Long Shot proves to be a timely, sweet and very funny film

It sounds like a film that should have gone straight to DVD – or rather, in this day-and-age, Netflix.

Seth Rogen plays an unemployed journalist who tries to court his ex-babysitter Charlotte Field (played by Charlize Theron) who now happens to be the Secretary of State. No, really. Like I said – it sounds mad. But, in reality, Long Shot proves to be timely, sweet and actually very funny.

Most of Long Shot’s success comes down to the casting. Rogen is generally quite reliable, and has a tendency to star in films that are often better than they have any right to be. But its Theron who’s the real revelation in Long Shot. I don’t think I’ve ever seen her so funny before, and she does a really good job of playing a very straight-edged character and injecting her with a lot of personality and humour. One sequence in the final act of the film proved the funniest – but I’ll let you discover that for yourself. Rogen and Theron play off each other well, and have chemistry to spare. The rest of the main cast are also great, with Grace and Frankie’s June Diane Raphael being a particular highlight.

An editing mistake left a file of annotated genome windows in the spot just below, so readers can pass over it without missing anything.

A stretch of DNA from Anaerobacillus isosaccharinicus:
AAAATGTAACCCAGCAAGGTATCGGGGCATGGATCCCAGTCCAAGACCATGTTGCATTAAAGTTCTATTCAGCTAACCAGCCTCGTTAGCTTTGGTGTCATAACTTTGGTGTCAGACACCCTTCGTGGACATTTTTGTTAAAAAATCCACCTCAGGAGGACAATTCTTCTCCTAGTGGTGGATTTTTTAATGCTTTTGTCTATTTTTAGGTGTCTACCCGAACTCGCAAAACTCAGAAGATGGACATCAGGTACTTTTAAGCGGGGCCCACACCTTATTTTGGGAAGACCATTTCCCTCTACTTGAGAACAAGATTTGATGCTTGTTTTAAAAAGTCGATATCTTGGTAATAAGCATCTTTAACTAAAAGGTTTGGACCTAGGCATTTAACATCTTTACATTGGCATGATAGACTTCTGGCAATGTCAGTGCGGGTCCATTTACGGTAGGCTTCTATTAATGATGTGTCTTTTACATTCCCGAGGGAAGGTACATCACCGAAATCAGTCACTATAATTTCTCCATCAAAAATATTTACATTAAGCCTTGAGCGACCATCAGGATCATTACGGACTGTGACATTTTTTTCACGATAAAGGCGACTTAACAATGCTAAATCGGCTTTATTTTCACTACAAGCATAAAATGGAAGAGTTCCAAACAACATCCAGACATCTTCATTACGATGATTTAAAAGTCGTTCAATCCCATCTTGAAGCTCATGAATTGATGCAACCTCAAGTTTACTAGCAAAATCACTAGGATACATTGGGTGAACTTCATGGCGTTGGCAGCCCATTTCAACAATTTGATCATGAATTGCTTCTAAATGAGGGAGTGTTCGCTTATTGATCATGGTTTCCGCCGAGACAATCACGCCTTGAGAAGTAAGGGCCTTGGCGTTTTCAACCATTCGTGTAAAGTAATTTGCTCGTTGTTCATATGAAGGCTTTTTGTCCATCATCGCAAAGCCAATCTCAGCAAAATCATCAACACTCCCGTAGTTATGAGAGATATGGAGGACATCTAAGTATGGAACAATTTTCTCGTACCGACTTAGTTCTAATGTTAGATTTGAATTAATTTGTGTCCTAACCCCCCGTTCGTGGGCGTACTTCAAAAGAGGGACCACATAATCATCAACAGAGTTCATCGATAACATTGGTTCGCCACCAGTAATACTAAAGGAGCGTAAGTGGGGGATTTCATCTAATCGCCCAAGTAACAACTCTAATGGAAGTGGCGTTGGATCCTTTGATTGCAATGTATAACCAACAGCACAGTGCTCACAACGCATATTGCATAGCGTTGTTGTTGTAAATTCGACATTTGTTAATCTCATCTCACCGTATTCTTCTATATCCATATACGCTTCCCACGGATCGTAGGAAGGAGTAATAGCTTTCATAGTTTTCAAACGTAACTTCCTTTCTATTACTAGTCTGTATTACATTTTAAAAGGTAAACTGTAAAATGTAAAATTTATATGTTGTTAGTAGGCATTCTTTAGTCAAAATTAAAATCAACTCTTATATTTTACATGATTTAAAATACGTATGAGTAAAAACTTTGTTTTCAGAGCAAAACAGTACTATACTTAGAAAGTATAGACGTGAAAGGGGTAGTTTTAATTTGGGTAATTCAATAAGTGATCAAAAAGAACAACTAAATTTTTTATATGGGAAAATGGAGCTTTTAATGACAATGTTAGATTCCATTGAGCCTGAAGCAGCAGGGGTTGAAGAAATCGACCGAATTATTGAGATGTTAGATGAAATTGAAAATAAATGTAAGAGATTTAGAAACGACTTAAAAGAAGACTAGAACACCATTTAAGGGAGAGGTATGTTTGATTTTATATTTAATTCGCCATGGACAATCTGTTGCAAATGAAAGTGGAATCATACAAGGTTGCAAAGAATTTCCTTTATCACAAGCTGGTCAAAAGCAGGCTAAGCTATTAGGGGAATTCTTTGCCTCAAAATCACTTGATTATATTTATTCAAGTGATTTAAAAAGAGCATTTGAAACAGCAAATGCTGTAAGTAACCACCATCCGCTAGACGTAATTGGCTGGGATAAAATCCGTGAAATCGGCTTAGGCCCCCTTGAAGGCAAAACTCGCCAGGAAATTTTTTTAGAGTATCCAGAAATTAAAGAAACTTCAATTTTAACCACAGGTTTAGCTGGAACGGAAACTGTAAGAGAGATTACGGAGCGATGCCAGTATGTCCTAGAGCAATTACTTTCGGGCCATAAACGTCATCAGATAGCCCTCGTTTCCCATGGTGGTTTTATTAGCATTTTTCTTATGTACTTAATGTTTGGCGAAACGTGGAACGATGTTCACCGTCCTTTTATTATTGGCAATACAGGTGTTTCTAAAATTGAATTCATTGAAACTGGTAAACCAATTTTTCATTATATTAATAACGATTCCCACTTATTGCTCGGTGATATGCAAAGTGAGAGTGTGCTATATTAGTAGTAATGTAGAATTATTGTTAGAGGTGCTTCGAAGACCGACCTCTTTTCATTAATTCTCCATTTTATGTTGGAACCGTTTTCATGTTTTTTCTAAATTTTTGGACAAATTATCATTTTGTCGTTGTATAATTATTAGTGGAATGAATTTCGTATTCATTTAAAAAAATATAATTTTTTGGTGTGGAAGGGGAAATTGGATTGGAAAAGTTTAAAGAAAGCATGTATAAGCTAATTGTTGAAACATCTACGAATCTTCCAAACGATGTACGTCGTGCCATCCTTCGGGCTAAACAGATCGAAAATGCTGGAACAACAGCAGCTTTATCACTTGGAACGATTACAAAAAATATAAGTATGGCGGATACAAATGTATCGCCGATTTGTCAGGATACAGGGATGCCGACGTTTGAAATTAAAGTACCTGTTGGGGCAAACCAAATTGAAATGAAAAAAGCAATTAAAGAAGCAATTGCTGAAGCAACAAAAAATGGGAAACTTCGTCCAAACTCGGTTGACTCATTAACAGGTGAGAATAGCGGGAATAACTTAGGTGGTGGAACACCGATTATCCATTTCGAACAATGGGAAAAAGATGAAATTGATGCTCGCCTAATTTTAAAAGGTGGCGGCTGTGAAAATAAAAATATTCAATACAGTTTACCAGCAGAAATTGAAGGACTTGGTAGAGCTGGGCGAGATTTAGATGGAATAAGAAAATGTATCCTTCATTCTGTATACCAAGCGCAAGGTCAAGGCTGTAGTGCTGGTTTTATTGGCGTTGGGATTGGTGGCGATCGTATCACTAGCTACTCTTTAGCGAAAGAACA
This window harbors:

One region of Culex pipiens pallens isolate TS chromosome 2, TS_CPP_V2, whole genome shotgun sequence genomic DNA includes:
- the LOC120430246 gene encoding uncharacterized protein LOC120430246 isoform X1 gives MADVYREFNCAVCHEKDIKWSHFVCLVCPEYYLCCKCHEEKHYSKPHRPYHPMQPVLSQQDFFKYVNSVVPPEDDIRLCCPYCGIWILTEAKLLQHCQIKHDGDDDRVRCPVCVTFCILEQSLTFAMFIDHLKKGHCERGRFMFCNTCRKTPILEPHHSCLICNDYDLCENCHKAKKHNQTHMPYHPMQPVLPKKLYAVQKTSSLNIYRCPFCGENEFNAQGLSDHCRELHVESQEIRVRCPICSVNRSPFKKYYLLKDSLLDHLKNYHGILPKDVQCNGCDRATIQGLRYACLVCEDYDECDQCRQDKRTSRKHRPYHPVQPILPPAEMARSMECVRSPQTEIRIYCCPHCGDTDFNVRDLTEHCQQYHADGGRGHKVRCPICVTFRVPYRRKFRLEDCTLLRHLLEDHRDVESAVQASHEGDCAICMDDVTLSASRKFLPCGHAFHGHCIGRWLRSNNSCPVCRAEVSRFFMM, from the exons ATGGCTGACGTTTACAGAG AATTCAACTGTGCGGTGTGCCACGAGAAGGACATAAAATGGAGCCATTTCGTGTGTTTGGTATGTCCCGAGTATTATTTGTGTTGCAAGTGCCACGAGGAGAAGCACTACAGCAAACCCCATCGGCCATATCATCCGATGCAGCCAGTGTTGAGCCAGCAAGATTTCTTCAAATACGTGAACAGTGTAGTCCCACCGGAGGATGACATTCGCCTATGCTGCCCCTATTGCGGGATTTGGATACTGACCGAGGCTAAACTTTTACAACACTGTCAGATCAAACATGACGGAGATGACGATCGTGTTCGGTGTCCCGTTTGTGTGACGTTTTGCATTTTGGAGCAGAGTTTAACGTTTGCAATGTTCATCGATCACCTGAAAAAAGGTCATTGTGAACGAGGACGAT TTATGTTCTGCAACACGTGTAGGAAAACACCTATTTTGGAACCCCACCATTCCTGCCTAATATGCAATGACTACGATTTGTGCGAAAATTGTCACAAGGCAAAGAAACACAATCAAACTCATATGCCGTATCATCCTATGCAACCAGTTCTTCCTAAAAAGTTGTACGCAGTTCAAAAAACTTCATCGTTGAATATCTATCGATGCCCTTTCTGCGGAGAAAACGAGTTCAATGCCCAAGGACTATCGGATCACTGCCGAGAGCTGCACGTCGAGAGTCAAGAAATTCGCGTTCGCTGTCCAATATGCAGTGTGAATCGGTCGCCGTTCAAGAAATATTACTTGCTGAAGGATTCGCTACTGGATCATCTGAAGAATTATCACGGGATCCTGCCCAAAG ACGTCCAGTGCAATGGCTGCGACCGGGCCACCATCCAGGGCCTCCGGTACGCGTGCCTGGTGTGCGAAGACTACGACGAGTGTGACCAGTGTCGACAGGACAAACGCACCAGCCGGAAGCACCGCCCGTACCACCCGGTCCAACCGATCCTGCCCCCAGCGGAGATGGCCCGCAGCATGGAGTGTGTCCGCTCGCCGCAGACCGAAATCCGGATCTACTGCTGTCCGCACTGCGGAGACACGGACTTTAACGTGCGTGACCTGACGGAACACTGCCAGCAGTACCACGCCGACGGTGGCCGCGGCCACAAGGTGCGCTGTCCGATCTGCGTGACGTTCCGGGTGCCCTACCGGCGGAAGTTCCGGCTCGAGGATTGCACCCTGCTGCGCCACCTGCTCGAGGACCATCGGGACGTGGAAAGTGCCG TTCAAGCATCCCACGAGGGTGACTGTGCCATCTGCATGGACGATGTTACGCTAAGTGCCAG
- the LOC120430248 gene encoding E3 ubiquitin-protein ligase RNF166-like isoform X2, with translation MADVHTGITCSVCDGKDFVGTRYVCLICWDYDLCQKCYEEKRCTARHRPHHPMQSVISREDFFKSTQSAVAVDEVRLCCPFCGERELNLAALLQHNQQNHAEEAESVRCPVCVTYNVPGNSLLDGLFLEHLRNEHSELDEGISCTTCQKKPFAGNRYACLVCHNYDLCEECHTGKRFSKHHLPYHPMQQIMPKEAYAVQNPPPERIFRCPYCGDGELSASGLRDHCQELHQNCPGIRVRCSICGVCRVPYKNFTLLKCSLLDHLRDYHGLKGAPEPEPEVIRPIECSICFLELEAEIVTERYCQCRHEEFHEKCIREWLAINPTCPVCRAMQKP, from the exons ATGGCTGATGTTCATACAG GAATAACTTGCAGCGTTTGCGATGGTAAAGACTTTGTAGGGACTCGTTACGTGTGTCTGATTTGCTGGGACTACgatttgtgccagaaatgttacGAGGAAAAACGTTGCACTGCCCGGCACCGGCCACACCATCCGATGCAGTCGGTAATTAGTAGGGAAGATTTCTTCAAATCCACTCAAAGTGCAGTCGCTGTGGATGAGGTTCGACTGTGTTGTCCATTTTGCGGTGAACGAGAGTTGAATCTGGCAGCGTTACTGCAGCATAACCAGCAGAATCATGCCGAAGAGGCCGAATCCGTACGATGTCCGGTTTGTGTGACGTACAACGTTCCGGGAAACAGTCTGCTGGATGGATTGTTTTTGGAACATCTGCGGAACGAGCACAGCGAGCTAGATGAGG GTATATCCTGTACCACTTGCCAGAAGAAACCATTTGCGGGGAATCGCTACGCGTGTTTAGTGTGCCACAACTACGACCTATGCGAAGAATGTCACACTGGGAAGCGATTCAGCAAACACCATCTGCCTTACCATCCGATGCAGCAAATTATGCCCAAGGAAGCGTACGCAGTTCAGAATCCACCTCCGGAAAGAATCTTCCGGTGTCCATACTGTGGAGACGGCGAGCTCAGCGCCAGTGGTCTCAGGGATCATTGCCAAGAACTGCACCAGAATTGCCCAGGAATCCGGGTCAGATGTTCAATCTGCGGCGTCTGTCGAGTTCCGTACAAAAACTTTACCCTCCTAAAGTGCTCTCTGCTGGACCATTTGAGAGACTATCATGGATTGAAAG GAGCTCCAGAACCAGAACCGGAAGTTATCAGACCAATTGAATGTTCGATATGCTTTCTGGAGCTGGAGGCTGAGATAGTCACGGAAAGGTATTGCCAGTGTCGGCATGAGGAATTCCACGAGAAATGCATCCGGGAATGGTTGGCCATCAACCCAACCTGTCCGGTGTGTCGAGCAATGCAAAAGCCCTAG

The story, though outrageous, is also very relevant to the modern, Trump-era we live in. It’s not a film that would have worked a decade ago; taking self-aware shots at how women are treated in politics, and the role of the media in influencing social commentary. Bob Odenkirk of Breaking Bad fame does his best job at playing a suspiciously Donald Trump-y president as well, and Andy Serkis is great under prosthetics as a Fox-style media mogul.

Overall, the film works because it’s just plain funny. I could have done without the ham-fisted romance and at least 10 minutes could’ve been dropped from the runtime, but the laughs are consistent and there are some legitimately shocking moments as well. This is a Seth Rogen film after all.

If you can suspend some disbelief and get past the fact it’s yet another film in which Rogen somehow ends up with his female lead, then it’s worth the price of admission.

Reviewed by Stewart Sowman-Lund